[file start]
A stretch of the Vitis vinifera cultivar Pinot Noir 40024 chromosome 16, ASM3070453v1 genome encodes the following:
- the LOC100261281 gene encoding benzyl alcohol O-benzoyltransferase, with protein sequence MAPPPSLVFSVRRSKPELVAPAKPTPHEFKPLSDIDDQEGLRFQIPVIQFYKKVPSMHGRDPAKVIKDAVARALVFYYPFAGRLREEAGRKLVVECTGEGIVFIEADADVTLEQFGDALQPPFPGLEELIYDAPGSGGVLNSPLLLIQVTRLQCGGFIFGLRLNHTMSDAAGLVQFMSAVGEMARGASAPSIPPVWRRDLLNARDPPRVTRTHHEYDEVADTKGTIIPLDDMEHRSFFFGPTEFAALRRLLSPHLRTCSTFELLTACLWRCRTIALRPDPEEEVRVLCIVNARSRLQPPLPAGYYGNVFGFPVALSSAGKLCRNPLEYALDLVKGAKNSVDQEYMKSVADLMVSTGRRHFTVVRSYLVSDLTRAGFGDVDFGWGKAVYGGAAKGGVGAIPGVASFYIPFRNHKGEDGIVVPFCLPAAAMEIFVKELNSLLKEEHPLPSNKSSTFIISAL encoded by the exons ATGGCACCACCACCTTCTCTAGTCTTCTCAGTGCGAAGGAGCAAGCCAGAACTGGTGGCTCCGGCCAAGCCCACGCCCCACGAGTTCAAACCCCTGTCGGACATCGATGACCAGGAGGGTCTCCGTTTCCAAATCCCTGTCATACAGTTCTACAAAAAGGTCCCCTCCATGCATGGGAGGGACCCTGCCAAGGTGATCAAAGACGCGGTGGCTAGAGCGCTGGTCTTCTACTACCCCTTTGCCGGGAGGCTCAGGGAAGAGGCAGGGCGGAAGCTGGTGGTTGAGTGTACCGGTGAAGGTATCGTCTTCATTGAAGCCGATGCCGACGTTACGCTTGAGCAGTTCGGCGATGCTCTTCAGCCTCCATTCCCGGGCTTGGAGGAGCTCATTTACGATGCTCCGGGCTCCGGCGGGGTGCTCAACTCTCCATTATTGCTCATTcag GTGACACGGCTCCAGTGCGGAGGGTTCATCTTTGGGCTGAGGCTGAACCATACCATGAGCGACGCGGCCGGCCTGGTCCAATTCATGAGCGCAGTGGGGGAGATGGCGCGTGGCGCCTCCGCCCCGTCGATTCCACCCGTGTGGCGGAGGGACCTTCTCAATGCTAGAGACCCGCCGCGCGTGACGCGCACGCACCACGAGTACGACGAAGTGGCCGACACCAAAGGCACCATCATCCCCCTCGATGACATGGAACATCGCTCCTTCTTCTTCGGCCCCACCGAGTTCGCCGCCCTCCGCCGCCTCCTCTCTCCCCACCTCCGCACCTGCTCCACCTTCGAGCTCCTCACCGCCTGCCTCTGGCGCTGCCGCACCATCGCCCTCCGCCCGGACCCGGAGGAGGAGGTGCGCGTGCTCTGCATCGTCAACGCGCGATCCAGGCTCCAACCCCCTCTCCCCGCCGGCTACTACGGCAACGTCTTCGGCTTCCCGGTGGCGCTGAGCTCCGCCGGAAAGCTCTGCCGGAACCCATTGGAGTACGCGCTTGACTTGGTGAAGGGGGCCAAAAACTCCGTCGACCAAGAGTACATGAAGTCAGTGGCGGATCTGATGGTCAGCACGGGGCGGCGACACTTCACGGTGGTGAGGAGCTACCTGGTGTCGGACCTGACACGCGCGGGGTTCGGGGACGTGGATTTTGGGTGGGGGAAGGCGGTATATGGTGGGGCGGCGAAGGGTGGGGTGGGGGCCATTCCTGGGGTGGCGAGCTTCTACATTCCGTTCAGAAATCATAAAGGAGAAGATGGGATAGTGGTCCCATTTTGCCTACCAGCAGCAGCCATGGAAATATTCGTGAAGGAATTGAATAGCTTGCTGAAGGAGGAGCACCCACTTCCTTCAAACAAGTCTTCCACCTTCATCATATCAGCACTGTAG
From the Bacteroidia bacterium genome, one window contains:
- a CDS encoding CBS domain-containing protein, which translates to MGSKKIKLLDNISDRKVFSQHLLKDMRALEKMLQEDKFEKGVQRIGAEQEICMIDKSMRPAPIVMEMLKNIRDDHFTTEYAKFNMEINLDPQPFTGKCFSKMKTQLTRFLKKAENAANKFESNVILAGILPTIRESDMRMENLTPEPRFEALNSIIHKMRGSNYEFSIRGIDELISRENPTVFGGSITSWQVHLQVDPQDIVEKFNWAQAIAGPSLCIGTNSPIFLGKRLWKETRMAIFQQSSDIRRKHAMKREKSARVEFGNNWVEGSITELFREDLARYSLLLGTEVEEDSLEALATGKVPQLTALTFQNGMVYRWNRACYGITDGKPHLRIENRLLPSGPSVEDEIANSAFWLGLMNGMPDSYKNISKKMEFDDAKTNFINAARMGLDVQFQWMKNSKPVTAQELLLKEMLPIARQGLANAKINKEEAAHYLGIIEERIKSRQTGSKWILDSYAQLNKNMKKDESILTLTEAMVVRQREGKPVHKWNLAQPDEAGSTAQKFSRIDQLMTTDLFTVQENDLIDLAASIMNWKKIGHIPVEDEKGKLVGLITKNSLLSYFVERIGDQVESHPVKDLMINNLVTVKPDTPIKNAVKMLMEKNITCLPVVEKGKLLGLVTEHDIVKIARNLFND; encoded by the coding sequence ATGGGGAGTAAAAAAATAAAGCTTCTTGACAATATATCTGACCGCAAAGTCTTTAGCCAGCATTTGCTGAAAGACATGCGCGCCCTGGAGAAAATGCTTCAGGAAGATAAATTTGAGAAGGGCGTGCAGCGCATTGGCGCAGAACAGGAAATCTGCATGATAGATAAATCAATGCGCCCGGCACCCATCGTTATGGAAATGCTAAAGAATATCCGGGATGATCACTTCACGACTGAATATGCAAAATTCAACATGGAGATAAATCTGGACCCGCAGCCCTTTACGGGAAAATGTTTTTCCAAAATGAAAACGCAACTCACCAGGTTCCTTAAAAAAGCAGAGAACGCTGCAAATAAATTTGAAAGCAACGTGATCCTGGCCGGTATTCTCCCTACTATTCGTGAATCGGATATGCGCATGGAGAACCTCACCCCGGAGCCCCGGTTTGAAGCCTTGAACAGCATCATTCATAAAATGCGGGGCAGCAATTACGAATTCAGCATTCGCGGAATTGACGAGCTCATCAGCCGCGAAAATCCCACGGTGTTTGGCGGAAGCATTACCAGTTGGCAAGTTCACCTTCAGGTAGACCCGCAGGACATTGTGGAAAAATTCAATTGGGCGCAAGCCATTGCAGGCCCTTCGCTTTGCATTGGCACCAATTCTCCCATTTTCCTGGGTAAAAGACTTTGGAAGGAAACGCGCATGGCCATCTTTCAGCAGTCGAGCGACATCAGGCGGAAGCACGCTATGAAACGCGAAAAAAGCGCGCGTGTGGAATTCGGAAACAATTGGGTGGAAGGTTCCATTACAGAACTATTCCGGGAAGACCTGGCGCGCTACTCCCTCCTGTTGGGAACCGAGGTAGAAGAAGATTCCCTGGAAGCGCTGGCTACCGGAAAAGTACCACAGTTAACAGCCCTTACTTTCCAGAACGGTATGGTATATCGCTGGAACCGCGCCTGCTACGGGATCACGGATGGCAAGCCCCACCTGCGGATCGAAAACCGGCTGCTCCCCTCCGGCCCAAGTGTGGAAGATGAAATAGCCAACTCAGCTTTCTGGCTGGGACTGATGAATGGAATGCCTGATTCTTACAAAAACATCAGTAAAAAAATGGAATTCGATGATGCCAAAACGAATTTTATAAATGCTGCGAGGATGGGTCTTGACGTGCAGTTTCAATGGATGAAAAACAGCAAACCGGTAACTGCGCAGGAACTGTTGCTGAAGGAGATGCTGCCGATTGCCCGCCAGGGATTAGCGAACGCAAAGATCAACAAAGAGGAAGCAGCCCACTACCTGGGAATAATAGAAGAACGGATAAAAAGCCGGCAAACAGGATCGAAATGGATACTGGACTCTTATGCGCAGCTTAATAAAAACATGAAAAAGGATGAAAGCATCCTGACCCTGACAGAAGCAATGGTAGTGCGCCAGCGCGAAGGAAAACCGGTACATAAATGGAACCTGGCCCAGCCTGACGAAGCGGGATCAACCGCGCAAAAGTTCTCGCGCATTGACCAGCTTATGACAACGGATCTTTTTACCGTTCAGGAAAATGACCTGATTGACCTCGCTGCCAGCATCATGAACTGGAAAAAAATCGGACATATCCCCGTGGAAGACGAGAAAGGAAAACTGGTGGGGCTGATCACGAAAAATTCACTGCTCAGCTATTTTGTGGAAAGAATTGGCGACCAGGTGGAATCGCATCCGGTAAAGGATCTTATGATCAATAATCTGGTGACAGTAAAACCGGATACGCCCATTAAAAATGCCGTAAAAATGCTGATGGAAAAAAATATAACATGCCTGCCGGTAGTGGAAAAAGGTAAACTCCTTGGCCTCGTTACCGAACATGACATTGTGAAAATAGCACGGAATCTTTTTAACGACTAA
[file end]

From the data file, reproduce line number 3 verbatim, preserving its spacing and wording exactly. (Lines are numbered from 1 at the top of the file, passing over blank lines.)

From the Bacteroidia bacterium genome, one window contains: